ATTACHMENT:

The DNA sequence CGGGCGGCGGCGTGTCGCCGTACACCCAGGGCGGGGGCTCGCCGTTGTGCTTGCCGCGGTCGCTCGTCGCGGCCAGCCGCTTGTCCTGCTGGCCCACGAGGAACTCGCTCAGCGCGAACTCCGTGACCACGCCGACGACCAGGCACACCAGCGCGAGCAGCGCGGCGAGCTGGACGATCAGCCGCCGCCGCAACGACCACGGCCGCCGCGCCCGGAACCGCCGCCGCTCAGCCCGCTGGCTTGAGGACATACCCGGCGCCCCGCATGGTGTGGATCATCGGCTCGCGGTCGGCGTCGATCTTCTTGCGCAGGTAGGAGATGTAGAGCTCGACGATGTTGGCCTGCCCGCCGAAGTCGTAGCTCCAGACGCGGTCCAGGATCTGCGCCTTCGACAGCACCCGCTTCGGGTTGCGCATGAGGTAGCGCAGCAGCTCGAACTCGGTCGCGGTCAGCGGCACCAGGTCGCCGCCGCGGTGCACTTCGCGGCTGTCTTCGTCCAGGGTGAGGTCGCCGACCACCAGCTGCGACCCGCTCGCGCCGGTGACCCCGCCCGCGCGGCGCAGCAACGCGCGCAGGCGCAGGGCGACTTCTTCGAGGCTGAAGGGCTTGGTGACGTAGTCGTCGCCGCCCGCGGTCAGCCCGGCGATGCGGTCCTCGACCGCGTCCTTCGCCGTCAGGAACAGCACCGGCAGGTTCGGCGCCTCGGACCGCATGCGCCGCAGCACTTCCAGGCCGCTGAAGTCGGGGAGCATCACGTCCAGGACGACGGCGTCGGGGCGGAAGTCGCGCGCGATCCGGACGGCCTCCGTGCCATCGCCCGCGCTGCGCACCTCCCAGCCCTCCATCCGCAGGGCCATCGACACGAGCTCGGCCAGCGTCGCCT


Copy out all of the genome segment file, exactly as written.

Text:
The DNA sequence CGGGCGGCGGCGTGTCGCCGTACACCCAGGGCGGGGGCTCGCCGTTGTGCTTGCCGCGGTCGCTCGTCGCGGCCAGCCGCTTGTCCTGCTGGCCCACGAGGAACTCGCTCAGCGCGAACTCCGTGACCACGCCGACGACCAGGCACACCAGCGCGAGCAGCGCGGCGAGCTGGACGATCAGCCGCCGCCGCAACGACCACGGCCGCCGCGCCCGGAACCGCCGCCGCTCAGCCCGCTGGCTTGAGGACATACCCGGCGCCCCGCATGGTGTGGATCATCGGCTCGCGGTCGGCGTCGATCTTCTTGCGCAGGTAGGAGATGTAGAGCTCGACGATGTTGGCCTGCCCGCCGAAGTCGTAGCTCCAGACGCGGTCCAGGATCTGCGCCTTCGACAGCACCCGCTTCGGGTTGCGCATGAGGTAGCGCAGCAGCTCGAACTCGGTCGCGGTCAGCGGCACCAGGTCGCCGCCGCGGTGCACTTCGCGGCTGTCTTCGTCCAGGGTGAGGTCGCCGACCACCAGCTGCGACCCGCTCGCGCCGGTGACCCCGCCCGCGCGGCGCAGCAACGCGCGCAGGCGCAGGGCGACTTCTTCGAGGCTGAAGGGCTTGGTGACGTAGTCGTCGCCGCCCGCGGTCAGCCCGGCGATGCGGTCCTCGACCGCGTCCTTCGCCGTCAGGAACAGCACCGGCAGGTTCGGCGCCTCGGACCGCATGCGCCGCAGCACTTCCAGGCCGCTGAAGTCGGGGAGCATCACGTCCAGGACGACGGCGTCGGGGCGGAAGTCGCGCGCGATCCGGACGGCCTCCGTGCCATCGCCCGCGCTGCGCACCTCCCAGCCCTCCATCCGCAGGGCCATCGACACGAGCTCGGCCAGCGTCGCCT